TurtleDude

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While Congress did claim to have authority under this imaginary General Welfare Clause, the Supreme Court shot it down in United States v. Butler, 297 U.S. 1 (1936) when they were tossing 11 of FDR's 15 illegal New Deal programs. This is what they had to say on the subject:


As you can see, the Supreme Court held Madison's (and Jefferson's) point of view on the subject. The General Welfare is the purpose for which Congress may tax, it is not a power unto itself.
Indeed, if the concept of the welfare clause was that which the FDR minions claimed, then why would the founders have put all those things in Article One, Section 8?
 

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Indeed, if the concept of the welfare clause was that which the FDR minions claimed, then why would the founders have put all those things in Article One, Section 8?
That was precisely the argument Thomas Jefferson gave in 1791 in his opinion of the first National Bank of the United States.
To lay taxes to provide for the general welfare of the United States, that is to say, “to lay taxes for the purpose of providing for the general welfare.” For the laying of taxes is the power, and the general welfare the purpose for which the power is to be exercised. They are not to lay taxes ad libitum for any purpose they please; but only to pay the debts or provide for the welfare of the Union. In like manner, they are not to do anything they please to provide for the general welfare, but only to lay taxes for that purpose. To consider the latter phrase, not as describing the purpose of the first, but as giving a distinct and independent power to do any act they please, which might be for the good of the Union, would render all the preceding and subsequent enumerations of power completely useless.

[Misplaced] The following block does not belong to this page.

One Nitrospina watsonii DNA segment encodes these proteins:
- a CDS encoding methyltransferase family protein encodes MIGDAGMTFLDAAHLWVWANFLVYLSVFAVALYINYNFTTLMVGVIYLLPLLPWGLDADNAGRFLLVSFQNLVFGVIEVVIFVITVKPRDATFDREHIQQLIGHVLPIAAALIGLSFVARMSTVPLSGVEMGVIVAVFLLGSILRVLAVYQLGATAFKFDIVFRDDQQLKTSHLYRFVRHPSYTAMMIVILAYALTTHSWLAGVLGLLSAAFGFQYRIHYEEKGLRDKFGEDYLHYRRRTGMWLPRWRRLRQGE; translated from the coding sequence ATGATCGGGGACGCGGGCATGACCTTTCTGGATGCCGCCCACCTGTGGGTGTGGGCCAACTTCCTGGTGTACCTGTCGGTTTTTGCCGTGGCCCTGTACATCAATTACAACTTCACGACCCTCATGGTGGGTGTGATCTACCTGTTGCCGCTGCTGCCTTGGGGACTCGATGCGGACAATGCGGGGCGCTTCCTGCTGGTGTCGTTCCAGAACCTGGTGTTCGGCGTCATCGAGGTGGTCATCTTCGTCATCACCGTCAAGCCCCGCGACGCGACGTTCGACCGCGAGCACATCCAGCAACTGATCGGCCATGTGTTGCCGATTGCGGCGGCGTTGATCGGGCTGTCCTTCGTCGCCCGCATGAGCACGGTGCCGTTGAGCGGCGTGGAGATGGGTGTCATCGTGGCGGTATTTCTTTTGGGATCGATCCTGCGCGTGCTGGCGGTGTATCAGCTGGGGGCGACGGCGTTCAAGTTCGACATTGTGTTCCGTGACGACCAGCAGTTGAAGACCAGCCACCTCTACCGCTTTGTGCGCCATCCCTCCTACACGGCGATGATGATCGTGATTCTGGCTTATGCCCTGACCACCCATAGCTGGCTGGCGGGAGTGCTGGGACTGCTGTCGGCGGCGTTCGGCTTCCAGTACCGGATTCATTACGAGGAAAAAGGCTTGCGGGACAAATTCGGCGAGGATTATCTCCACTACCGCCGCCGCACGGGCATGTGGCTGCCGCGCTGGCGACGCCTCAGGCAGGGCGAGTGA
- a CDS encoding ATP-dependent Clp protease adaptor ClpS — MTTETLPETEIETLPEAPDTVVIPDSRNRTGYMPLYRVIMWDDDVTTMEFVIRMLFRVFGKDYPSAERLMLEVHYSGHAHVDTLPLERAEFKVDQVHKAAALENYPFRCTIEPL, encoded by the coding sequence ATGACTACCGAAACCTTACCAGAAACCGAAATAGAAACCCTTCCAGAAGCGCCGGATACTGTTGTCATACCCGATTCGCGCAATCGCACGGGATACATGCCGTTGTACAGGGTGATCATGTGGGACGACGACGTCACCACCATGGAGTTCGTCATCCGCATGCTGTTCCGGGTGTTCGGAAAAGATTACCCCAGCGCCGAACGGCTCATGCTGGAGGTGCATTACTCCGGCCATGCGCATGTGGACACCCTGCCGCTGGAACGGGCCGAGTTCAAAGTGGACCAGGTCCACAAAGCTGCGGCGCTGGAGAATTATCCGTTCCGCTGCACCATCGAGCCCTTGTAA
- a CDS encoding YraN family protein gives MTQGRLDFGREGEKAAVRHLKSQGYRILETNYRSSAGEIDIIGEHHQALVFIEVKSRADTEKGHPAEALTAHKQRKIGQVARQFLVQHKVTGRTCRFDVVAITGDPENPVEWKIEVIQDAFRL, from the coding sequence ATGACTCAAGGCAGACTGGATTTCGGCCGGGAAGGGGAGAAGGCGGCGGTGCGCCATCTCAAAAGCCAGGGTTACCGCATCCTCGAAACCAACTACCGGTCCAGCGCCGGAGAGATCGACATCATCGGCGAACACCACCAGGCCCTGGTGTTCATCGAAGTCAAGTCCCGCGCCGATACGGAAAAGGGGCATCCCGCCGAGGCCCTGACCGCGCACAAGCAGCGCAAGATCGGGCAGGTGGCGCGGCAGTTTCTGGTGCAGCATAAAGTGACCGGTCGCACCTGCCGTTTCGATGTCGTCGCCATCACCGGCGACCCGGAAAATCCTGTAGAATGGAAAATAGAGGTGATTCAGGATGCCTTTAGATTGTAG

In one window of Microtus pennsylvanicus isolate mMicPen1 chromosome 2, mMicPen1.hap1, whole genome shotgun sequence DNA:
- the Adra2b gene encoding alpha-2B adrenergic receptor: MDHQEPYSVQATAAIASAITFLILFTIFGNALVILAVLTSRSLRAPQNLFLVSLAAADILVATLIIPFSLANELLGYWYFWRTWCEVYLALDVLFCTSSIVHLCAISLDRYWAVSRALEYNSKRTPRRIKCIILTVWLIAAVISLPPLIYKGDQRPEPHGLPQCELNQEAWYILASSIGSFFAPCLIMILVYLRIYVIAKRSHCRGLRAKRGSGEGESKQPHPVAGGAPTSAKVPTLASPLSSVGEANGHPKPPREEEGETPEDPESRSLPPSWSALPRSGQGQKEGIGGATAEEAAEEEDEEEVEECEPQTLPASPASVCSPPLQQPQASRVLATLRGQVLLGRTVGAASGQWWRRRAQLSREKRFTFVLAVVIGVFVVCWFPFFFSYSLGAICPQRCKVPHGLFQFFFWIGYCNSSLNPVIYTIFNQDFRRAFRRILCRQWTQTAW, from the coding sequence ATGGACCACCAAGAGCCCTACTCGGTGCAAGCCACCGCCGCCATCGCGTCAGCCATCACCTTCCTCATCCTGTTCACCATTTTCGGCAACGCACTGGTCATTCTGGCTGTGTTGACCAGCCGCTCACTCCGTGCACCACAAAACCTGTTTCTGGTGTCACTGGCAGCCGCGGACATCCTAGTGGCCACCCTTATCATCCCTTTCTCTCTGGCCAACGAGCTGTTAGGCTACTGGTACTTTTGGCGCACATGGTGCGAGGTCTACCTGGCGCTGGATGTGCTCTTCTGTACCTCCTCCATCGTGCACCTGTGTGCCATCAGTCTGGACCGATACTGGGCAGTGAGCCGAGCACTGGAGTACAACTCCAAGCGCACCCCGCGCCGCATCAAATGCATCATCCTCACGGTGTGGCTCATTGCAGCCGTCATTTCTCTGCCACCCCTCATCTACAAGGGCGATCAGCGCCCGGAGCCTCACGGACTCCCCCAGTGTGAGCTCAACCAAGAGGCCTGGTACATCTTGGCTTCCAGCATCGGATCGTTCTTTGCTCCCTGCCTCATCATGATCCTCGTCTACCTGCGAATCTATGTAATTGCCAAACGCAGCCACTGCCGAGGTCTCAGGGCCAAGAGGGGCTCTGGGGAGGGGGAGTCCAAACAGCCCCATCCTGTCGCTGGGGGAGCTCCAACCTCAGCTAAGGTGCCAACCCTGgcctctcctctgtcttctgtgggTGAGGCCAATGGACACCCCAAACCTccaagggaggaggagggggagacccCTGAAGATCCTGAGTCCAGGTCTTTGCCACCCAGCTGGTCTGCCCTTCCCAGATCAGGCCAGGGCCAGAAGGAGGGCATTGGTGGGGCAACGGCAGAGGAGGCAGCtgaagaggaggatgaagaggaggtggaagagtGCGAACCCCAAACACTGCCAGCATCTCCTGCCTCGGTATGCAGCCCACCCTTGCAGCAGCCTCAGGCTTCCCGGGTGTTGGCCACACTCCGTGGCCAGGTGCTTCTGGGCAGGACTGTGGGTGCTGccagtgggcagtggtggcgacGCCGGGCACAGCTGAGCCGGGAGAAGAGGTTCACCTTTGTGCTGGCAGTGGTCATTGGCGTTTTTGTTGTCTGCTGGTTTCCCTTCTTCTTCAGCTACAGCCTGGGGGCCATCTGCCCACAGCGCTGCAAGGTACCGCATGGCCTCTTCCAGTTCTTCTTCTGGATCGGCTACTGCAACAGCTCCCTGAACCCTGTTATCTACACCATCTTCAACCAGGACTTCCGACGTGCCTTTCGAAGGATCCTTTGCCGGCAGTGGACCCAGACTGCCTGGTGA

It would reduce the whole instrument to a single phrase, that of instituting a Congress with power to do whatever would be for the good of the United States; and, as they would be the sole judges of the good or evil, it would be also a power to do whatever evil they please.
It should be noted that Jefferson lost that argument in 1791 because the first National Bank of the United States was created.